Perhaps the most surprising sight in the quiet residential town of Saint-Aubin-de-Médoc is a 1/5 scale model of a 1960s Diamant A rocket ...

Diamant A: a little bit of Space on Earth in Saint-Aubin-de-Médoc

Perhaps the most surprising sight in the quiet residential town of Saint-Aubin-de-Médoc is a 1/5 scale model of a 1960s Diamant A rocket positioned in the middle of a roundabout.

The model, which was funded by the space technology company EADS Astrium and manufactured by Matisa, was unveiled by the local mayor in November 2009. It celebrates the contributions made by engineers in the town to the Diamant A project, which formed part of President Charles de Gaulle’s plans to develop an independent nuclear defence system at the height of the Cold War.

1962 saw the arrival in Saint-Aubin of the Defence Ministry-funded Société pour l'Étude et la Réalisation d'Engins Balistiques (SEREB) as part of a nationwide drive to decentralise a number of key industries in France. SEREB took up residence in the leafy surroundings of the Domaine de Villepreux château and estate.

SEREB was already playing a frontline role in France’s “Pierres Précieuses” (gemstones) space programme, which had been launched the previous year. The programme encompassed a series of rockets (Agathe, Topaze, Émeraude, Rubis and Saphir), each of which aimed to perfect the different components that would ultimately go on to form the Diamant expendable launch system, the first to be developed by a country other than the USA or USSR.

Diamant A was the first of three variants to be produced (the others were known as Diamant B and BP4). The fully-assembled rocket was 18.95 metres in length, weighed 18.4 tons and could accommodate a payload of up to 150kgs. It lifted off for the first time from the Centre Interarmées d'Essais d'Engins Spéciaux (Hammaguir, Algeria) on November 26th 1965 carrying France’s maiden satellite, Astérix A1.

Still from footage of the launch (source: INA)

Commemorative stamps issuedin 1965 to celebrate Diamant
and Astérix (source: Le site de Michel Polacco).
Astérix A1, named after the comic strip character created by René Goscinny and Albert Uderzo in 1959, had been manufactured by Matra to the designs of SEREB (subsequent satellites would be commissioned by France’s Centre National des Études Spatiales, founded in 1962). The 40kg satellite’s sole mission was to verify the accuracy of the launcher’s performance - ahead of sending more elaborate satellites into space - by means of a transponder and remote measurement transmission system which provided data relative to vertical and horizontal acceleration and angular speed.

Astérix A1 was successfully positioned in orbit at an altitude of 200kms but was damaged upon separation from the launcher and ceased to work after two days. It is reported that US radars later detected a second object circling the Earth on the same orbit and it is thought that it was a spanner that had been left in the rocket and released into space at the same time as the satellite! Astérix is still in space; given the high altitude of its orbit it is not expected to re-enter the Earth's atmosphere for several centuries.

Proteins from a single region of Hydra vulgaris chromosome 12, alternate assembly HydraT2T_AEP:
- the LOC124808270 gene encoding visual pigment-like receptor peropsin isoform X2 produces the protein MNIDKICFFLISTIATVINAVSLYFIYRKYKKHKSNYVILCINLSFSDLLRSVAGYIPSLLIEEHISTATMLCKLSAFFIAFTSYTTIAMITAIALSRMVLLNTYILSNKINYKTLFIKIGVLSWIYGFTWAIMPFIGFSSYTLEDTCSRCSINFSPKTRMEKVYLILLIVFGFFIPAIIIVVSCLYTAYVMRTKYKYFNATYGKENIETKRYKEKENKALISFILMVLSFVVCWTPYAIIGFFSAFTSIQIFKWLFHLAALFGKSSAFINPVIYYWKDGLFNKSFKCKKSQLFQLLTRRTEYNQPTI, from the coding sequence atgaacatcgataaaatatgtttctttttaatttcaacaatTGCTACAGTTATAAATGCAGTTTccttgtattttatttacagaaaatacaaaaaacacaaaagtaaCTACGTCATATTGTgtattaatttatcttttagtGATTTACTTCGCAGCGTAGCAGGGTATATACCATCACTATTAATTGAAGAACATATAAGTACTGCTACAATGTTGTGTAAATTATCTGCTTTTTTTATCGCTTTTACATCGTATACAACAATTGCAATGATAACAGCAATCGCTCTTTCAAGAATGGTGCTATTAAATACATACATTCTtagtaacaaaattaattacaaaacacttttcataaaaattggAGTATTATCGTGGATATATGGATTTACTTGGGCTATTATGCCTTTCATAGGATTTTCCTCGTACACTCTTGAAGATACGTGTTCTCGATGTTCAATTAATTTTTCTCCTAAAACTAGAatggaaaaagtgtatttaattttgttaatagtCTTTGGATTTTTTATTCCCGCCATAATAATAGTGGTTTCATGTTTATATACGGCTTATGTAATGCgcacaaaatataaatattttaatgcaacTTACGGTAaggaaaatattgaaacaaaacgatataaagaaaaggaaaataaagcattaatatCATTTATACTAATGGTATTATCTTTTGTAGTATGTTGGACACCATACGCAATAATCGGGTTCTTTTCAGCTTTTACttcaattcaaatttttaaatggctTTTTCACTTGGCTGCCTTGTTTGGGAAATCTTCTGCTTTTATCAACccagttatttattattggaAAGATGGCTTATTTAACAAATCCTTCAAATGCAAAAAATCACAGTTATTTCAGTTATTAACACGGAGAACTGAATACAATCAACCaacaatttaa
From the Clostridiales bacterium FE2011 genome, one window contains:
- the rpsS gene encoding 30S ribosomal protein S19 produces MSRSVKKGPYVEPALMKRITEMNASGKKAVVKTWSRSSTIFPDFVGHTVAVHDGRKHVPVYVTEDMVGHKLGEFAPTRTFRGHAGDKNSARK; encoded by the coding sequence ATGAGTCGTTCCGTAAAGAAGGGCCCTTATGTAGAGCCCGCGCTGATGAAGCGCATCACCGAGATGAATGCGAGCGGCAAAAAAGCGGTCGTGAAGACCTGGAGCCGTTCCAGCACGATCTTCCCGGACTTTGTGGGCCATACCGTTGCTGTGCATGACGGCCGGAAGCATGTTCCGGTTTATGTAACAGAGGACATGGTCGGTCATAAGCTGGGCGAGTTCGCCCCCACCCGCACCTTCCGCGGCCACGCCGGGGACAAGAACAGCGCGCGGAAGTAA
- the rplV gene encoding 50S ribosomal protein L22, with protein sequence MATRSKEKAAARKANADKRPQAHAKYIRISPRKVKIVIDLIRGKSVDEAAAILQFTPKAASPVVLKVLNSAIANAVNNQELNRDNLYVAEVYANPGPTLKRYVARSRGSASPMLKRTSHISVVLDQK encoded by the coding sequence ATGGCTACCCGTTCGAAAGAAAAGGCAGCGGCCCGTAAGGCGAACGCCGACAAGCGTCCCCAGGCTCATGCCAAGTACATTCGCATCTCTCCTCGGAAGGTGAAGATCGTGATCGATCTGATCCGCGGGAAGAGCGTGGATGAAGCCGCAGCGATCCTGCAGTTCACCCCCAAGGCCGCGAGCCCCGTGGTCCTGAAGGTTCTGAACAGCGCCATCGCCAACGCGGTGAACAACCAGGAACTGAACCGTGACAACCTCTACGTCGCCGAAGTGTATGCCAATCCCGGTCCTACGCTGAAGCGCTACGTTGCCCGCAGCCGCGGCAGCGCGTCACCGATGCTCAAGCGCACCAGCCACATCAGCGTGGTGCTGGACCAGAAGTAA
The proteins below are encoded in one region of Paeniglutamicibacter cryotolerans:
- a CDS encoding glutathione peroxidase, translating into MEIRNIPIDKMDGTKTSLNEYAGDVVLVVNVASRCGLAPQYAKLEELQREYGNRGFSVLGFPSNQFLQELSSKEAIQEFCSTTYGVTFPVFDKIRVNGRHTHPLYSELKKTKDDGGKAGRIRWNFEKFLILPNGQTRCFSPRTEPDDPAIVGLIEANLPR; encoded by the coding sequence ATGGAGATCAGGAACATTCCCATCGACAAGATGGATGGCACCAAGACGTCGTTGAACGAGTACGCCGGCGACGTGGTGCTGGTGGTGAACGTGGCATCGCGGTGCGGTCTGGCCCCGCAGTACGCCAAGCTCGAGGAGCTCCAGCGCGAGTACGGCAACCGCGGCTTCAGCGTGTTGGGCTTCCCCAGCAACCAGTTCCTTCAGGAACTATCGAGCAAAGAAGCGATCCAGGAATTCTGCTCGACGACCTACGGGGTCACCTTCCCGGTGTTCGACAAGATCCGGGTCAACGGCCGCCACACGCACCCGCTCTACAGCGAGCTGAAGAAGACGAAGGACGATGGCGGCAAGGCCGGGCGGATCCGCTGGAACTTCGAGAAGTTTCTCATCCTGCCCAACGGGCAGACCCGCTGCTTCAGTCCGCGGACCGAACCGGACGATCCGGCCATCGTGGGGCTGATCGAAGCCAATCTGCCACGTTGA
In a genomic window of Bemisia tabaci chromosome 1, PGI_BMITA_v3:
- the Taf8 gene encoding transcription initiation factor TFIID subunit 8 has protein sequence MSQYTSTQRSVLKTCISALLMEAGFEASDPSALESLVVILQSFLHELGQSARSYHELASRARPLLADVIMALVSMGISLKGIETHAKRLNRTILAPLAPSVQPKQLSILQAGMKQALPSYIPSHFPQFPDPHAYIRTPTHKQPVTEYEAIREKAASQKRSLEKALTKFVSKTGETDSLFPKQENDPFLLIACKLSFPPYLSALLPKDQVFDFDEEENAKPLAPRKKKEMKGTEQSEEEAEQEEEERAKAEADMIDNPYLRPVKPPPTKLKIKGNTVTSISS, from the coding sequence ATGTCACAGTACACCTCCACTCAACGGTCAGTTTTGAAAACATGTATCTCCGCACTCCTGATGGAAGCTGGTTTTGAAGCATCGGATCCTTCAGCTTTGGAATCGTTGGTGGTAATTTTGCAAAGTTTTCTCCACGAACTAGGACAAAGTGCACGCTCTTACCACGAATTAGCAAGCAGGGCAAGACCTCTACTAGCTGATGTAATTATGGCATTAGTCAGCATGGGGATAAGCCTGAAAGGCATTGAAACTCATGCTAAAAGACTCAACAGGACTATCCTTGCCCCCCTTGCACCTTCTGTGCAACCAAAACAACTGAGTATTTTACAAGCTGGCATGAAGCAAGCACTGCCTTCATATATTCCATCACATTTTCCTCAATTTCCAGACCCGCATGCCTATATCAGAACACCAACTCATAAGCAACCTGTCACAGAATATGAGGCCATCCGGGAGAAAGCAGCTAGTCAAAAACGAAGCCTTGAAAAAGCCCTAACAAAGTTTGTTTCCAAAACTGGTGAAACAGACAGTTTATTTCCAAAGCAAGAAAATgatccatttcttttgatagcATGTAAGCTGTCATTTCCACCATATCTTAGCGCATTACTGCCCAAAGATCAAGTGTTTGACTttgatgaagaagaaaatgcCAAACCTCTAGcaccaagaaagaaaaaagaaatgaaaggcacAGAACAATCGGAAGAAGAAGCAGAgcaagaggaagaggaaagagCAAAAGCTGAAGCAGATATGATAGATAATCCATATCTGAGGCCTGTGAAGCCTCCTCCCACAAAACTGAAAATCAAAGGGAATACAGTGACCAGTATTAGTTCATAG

Diamant launches continued until 1975, and from the fourth mission onwards the rockets departed from the Centre Spatial Guyanais at Kourou in French Guiana. Of the twelve launches, three resulted in failure but the overall campaign was deemed a success. Times had changed though and France went on to focus its attentions on the European Ariane launcher programme.

Meanwhile, in 1970, SEREB had merged with Nord-Aviation and Sud-Aviation to form Société Nationale Industrielle Aérospatiale (SNIAS), which became known as Aérospatiale in March 1978. The new entity merged with Matra Hautes Technologies in 1999 and became Aérospatiale-Matra, its satellite division being taken over by Alcatel (becoming a Thales/Finmeccanica joint venture, Thales Alenia Space, in 2007). Finally, the merger between Aérospatiale-Matra, DASA (Deutsche Aerospace) and CASA (Construcciones Aeronáuticas Sociedad Anónima) resulted in the creation of EADS (European Aeronautic Defence and Space), the space branch of which, Astrium, still boasts a facility in Saint-Médard-en-Jalles.

While parts of the Villepreux estate have been donated by EADS to the town of Saint-Aubin (the municipality utilising the land to build a seminar venue and music school), the château and its immediate surroundings remain part of the group and are now an in-house residential training facility or, as the official website puts it, an “Executive Education Center”. The facility continues to acknowledge its 1960s space heritage: the château itself has been given the name "Diamant" while the restaurant area is known as "Les Pierres Précieuses"...

1995 report looking back on the event:


  1. You have a great post here of which I knew absolutely nothing before. Thanks for all the info and the photos. Have a good day Diane

    1. Thanks for that kind feedback and for your return visits!